Update 3: One of the victims of the shooting has been released from the hospital. One man died from his injuries earlier this morning and another is still being treated for life-threatening injuries.

Police say they've released one of the men arrested in relation to the shooting. Another man is being booked in to King County Jail for investigation of assault.

Police say they are still looking for another suspect.

There has been much talk about the Blue Wall of Silence, and not enough talk about its counterpart: the Black Wall of Silence, which on the street is called "no snitching." That code will do its best to shield the other suspect in the Chop Suey shooting from the law and add more fuel to this present cycle of violence.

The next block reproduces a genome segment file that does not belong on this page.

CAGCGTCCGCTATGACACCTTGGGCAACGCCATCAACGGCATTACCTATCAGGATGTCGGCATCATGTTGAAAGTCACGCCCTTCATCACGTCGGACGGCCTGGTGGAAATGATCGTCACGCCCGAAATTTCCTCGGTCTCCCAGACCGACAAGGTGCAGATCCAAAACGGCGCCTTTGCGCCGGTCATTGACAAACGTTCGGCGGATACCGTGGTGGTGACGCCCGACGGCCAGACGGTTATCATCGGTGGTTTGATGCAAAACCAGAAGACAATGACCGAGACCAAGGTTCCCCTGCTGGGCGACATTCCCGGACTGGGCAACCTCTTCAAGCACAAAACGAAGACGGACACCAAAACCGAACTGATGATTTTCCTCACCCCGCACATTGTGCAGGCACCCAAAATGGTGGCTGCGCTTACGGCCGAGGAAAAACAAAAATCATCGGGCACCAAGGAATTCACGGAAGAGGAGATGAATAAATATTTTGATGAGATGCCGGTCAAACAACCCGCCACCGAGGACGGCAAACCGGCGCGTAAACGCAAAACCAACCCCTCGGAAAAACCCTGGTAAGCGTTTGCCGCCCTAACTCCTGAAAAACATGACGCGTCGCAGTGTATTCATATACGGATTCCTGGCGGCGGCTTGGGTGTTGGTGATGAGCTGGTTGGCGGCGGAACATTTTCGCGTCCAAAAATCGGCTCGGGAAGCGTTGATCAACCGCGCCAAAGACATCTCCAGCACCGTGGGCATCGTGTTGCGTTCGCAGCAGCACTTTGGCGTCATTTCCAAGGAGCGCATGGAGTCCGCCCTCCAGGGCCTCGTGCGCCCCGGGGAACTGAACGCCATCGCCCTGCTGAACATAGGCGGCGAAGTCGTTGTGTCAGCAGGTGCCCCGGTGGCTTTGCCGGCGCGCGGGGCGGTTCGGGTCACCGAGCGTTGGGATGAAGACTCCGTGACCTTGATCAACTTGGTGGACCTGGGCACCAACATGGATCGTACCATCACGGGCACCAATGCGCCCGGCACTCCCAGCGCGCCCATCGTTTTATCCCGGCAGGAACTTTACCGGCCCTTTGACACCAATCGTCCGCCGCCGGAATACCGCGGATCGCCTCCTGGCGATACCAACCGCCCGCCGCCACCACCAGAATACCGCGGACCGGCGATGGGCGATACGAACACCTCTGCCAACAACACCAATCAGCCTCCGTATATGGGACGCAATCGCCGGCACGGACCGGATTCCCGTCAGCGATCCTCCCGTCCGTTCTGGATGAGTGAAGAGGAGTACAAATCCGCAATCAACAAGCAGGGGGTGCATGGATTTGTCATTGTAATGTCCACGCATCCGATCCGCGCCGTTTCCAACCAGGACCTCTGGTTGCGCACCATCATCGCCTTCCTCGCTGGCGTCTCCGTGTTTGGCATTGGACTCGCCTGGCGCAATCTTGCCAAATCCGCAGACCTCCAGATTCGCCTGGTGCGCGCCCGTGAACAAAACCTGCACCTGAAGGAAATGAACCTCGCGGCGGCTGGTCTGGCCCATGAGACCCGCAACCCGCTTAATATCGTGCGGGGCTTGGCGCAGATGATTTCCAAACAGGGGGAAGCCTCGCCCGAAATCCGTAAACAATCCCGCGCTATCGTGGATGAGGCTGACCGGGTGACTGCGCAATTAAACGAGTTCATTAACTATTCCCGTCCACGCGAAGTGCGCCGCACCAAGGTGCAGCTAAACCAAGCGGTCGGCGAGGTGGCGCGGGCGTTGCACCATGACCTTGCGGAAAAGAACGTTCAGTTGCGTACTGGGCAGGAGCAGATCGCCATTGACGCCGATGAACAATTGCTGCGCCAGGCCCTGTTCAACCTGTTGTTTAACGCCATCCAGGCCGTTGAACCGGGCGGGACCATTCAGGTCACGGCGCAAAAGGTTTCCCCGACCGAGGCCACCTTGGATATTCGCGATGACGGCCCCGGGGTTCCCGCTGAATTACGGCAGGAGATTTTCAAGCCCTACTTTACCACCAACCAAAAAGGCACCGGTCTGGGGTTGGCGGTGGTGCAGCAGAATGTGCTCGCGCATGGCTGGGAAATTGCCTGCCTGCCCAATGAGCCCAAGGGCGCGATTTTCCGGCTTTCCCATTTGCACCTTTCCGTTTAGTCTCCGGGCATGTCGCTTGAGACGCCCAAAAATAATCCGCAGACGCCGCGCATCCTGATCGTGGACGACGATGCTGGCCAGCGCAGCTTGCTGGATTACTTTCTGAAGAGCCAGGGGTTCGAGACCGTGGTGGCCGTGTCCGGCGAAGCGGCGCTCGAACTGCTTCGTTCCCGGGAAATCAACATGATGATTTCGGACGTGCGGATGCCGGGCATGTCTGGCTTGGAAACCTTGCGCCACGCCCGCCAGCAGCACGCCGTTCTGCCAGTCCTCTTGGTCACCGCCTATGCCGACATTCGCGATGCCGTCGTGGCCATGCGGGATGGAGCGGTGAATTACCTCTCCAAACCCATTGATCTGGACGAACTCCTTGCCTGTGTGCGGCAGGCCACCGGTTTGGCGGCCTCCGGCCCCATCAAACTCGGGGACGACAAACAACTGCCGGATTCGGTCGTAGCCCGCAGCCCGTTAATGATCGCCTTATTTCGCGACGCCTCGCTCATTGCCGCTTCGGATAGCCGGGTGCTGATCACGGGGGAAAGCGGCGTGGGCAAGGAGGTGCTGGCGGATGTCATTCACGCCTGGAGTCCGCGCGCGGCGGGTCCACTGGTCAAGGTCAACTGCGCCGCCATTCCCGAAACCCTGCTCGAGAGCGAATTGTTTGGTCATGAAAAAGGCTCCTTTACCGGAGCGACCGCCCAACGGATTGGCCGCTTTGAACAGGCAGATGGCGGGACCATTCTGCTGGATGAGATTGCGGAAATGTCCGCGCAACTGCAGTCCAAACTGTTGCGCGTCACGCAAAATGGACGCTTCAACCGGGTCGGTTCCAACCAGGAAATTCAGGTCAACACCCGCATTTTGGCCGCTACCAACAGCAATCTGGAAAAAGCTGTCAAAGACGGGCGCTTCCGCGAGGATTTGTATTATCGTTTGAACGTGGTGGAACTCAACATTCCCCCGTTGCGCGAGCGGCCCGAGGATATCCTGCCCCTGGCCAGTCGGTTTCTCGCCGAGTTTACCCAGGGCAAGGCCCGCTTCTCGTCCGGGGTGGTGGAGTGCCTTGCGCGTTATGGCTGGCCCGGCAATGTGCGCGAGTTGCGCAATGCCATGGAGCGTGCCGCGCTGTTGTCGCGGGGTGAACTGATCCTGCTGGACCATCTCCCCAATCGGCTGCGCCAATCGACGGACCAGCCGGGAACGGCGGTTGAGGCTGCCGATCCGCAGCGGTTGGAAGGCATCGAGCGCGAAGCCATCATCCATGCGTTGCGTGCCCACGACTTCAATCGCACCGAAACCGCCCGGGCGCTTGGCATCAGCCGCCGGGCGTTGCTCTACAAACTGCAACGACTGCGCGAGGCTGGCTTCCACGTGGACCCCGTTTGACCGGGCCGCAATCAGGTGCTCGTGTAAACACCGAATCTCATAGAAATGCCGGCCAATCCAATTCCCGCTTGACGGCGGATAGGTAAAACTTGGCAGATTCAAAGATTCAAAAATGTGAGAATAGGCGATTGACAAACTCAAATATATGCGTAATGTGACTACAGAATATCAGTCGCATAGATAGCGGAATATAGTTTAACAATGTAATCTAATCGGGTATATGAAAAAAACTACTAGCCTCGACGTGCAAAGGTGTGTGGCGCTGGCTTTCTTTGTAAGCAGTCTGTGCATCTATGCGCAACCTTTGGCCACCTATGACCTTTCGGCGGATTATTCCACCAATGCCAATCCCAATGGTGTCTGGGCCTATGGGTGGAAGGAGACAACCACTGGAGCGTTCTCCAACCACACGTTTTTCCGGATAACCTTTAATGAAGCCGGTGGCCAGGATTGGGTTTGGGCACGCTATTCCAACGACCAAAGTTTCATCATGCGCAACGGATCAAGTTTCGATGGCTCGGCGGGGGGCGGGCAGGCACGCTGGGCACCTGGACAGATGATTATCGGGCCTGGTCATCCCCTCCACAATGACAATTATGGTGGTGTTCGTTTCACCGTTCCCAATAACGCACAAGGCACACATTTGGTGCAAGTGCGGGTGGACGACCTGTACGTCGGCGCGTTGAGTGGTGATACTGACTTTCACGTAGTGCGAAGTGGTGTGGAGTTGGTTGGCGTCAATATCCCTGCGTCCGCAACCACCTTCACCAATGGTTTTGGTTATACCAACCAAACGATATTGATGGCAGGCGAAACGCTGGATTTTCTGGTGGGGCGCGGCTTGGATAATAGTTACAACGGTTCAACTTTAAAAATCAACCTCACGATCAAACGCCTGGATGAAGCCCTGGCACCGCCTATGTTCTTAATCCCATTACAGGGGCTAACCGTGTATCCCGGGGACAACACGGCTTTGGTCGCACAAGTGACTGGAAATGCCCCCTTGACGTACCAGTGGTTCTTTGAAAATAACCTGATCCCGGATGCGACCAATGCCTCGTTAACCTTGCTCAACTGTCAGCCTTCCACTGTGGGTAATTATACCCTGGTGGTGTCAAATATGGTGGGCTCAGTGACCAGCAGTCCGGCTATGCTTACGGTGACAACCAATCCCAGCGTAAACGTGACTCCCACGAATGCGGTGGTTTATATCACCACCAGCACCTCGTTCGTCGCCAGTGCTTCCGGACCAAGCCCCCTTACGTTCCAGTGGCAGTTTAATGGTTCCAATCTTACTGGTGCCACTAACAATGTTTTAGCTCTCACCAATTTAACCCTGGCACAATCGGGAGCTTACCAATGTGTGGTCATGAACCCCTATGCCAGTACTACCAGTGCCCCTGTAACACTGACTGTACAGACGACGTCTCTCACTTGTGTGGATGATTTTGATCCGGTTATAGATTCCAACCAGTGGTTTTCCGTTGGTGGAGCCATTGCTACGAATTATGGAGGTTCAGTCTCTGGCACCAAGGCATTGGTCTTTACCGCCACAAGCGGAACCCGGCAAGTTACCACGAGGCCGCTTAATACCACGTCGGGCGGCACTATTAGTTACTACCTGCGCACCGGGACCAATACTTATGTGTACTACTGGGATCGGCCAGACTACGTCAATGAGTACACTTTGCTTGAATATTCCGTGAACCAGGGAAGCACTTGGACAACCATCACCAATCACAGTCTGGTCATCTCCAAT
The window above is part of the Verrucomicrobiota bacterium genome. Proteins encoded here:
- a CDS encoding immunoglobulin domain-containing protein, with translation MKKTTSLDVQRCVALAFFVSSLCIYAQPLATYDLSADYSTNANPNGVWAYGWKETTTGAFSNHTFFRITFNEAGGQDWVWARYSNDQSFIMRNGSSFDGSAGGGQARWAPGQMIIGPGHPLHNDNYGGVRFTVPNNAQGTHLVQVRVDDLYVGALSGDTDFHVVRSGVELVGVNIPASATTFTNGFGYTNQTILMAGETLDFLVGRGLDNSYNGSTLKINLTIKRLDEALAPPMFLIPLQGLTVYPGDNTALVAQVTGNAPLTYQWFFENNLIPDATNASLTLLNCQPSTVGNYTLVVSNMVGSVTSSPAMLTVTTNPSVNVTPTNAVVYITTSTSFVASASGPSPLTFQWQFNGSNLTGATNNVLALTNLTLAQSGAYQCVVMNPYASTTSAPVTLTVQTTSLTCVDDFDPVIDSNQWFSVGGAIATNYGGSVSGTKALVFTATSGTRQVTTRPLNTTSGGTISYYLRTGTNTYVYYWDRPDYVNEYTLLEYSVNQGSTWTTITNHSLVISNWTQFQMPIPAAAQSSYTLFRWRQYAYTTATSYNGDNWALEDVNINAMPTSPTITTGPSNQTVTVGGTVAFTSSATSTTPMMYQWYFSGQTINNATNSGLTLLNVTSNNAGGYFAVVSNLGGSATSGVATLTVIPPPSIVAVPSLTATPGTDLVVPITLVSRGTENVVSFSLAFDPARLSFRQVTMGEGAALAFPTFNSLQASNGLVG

As the PI recently reported:

Joplin was one of four juveniles killed in 2008. De'Che Morrison, who was found dead from a gunshot wound in South Seattle a week after Joplin's death, was the youngest, at 14. Pierre Lapoint, who was shot Aug. 5 on Rainier Avenue South, was 16. Quincy Coleman, who was shot to death on Halloween near Garfield High School, was 15.

All these cases are among the nine linked to gang violence.

Police, hindered by the "no snitching" credo of gang culture, classify all four as unsolved and have been alerted to possible gang retaliation.

"None of this bodes well when we're looking to give kids a future," Kerlikowske said of the four deaths. "When we see this kind of an outcome, it's pretty devastating."

As the chief points out, the "no snitching" mentality has been a problem nationwide. FBI figures show that the homicide clearance rate dropped from 91 percent in 1963 — the first year records were kept in the manner they are now — to 61 percent in 2007, according to The Associated Press.

Unless this code of "no snitching" is destroyed or weakened, the homicide statistics in 2009 will pretty much be the same as the homicide statistics in 2008.